Do speak to your vet

If your dog still struggles to get settled at night after spending a few weeks with you, you could always speak to your vet who might be able to suggest a bedtime diffuser or treats containing calming ingredients.

Don’t give in to their crying

As hard as it may be, don’t run to them if they howl or whine. If you always respond to their crying, it can encourage them to do it even more.

“Indie was crate trained because we didn’t have a kitchen door and when she cried at night I went downstairs and let her know that I was near the crate. I didn’t talk to her, didn’t pet her, and didn’t get her out of the crate. Eventually, that soothed her enough to get her back to sleep and I was able to go back to bed. It meant I only had a couple of nights of a crying puppy.” – Alexis with Indie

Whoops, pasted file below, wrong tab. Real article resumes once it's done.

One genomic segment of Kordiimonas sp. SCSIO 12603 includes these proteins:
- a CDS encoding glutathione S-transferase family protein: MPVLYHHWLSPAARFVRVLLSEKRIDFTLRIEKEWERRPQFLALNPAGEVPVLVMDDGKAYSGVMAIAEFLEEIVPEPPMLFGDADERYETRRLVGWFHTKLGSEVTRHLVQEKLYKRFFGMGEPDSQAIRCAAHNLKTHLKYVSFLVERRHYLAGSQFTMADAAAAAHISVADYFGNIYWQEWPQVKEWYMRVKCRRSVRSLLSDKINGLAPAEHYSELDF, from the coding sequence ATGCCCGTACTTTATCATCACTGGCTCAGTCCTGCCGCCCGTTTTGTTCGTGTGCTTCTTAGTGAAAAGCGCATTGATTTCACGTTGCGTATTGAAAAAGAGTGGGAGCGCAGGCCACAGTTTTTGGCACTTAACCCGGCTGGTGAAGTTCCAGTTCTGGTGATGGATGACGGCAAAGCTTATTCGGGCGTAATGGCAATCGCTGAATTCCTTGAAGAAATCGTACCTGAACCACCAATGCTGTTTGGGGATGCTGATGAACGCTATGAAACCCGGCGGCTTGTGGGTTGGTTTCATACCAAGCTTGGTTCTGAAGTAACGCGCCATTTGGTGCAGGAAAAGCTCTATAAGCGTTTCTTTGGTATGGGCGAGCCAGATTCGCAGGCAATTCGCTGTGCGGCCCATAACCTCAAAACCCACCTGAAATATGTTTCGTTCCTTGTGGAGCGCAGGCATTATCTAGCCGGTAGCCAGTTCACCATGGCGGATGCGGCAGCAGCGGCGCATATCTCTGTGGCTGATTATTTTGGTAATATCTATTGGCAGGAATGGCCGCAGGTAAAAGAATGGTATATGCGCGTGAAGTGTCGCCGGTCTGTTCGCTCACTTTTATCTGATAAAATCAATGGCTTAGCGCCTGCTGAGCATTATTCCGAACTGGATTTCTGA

“Don't fall into a trap of laying down with them in their bed to settle them, I woke up many nights sleeping on the floor with my head in Skye's basket!” – Patricia with Skye

Don’t let them sleep in bed with you

As tempting as it may be to cuddle your pup in bed at night, you might regret it as they get bigger! A dog needs its own space so it can grow into a well-balanced pooch who has no problems spending time alone.

“I was quite naive when it came to getting my rescue pup, Sky. She is very big and fluffy so all I wanted to do was give her cuddles. I may have encouraged her on the bed a few too many times for cuddles because now my husband and I get woken up around 2-3am most nights because she has hopped on and tried to wedge herself between the two of us for some cuddles. The best part is that because she is quite a large dog, she often ends up landing on my face and I get woken up with a mouthful of fur!  So, the lesson is... maybe don't give into temptation when it comes to letting them on the bed.” – Sophie with Sky